Whenever in the judgment of a United States Attorney the testimony of any witness, or the production of books, papers, or other evidence by any witness, in any case or proceeding before any grand jury * * * of the United States involving any violation of this chapter or any of the offenses enumerated in section 2516, or any conspiracy to violate this chapter or any of the offenses enumerated in section 2516 is necessary to the public interest, such United States attorney, upon the approval of the Attorney General, shall make application to the court that the witness shall be instructed to testify or produce evidence subject to the provisions of this section, and upon order of the court such witness shall not be excused from testifying or from producing books, papers, or other evidence on the ground that the testimony or evidence required of him may tend to incriminate him or subject him to a penalty or forfeiture. No such witness shall be prosecuted or subjected to any penalty or forfeiture for or on account of any transaction, matter or thing concerning which he is compelled, after having claimed his privilege against self-incrimination, to testify or produce evidence, nor shall testimony so compelled be used as evidence in any criminal proceeding (except in a proceeding described in the next sentence) against him in any court. No witness shall be exempt under this section from prosecution for perjury or contempt committed while giving testimony or producing evidence under compulsion as provided in this section.

 Although there is no separate section in the statute which defines the procedural steps to be followed in making an application for immunity, the legislative history clearly demonstrates that Section 2514 is


* * * patterned after provisions in other laws which have been upheld and found effective. It is intended to reflect existing law ( Ullmann v. United States, 76 S. Ct. 497, 350 U.S. 422 [100 L. Ed. 511] (1956), upholding 18 U.S.C. 3486 (1964), as amended, 18 U.S.C. § 3486(c) (Supp. 1, 1965); Reina v. United States, 81 S. Ct. 260, 364 U.S. 507 [5 L. Ed. 2d 249] (1960), upholding 18 U.S.C. 1406 (1964).


(Report of the Senate Judiciary Committee on the Omnibus Crime Control and Safe Streets Act of 1968, U.S. Code Cong. & Adm. News, 90th Cong. 2d Sess. 1968, Vol. 2, p. 2184.)

 A comparison of Section 2514, Section 3486(c) and Section 1406 discloses virtually identical language although the various subject-matters of inquiry in the statutes concededly are different. The Ullmann and Reina decisions, supra, while upholding the constitutionality of Sections 3486(c) and 1406, respectively, did not specifically delineate the procedural steps to be followed in an immunization proceeding similar to the one before us. However, the legislative history and case law regarding the above cited analogous statutes as well as the implicit meaning of the statutory language of Section 2514 itself are supportive at least of the fact that the separate, distinct and independent judgment of two officials, the United States Attorney and the Attorney General of the United States, are required before immunity can lawfully be granted. *fn1"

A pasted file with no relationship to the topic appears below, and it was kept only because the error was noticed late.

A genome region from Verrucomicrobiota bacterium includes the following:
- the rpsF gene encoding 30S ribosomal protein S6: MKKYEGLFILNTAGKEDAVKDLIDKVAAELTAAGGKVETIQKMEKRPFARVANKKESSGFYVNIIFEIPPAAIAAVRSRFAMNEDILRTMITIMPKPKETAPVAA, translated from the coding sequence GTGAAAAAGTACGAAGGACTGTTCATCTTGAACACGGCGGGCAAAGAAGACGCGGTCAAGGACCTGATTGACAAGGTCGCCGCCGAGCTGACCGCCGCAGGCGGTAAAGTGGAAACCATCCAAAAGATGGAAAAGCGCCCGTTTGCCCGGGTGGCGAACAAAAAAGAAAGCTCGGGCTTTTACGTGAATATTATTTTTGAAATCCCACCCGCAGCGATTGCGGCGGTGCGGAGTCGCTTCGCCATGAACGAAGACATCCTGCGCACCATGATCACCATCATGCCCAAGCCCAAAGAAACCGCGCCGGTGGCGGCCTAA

The courts, in dealing with the procedures to be followed before a person is "immunized", have consistently required a more formal procedure than was followed in the instant case. Closest factually to the instant case is In Re Bart, 113 U.S. App. D.C. 54, 304 F.2d 631 (1962). In the Bart decision a witness refused to answer thirty-five questions concerning his affiliation with the Communist Party before a Federal Grand Jury, invoking his Fifth Amendment privilege against self-incrimination. The witness was then granted immunity under the Immunity Act of 1954, 18 U.S.C. § 3486, and was returned to the Grand Jury where he again refused to testify concerning the matters under investigation. Thereafter, he was held in civil contempt. In challenging his contempt commitment on appeal the procedures by which the Government obtained the immunity and order to compel testimony were drawn in issue. In vacating the contempt citation the Court of Appeals for the District of Columbia Circuit reasoned that the interests of the individual and the public at large in the grant of immunity coincide. Both interests counsel a strict construction of the immunity statute and suggest that it should be applied only after the necessity for doing so has been established. 304 F.2d at 635. The limitations built into Section 3486 (c) are virtually identical to those contained in Section 2514 and they were considered at length in the Bart case. The generic limitation in both immunity statutes is that the Government's application must contain a statement by the United States Attorney that the testimony of the witness is necessary to the public interest and such must be coupled with the required approval of the Attorney General of the United States. In Re Bart, supra, 304 F.2d, at 634. *fn2" Additionally, both Section 3486(c) and Section 2514 are limited in application to the specific cases enumerated in the statutes. *fn3" It follows, therefore, that "the government must, in each case, allege, at least in general terms, that one of the listed offenses is under investigation by the grand jury." In Re Bart, supra, at 636. Furthermore, since it is the judiciary which must determine whether such offenses are involved, a factual, rather than merely a conclusionary allegation is necessary so that the function of the judiciary may be properly fulfilled. Id. at 636. As immunity from prosecution in lieu of constitutional privilege is so important a matter, procedural fairness indicates that the application and supporting documents should be served in accordance with the Federal Rules of Civil Procedure. See Fed. R. Civ. P. 5(a)(b), 6(d), 81(a)(3) and 7(b). Adequate notice must be afforded to the prospective witness to insure him a full and fair opportunity to point out formal defects in the Government's application. Id. at 637. See also In Re McElrath, 101 U.S. App. D.C. 290, 248 F.2d 612 (1957) (construing the procedural requirements of 18 U.S.C. § 3486(a)). As a final matter, the Court in the Bart decision stated the following: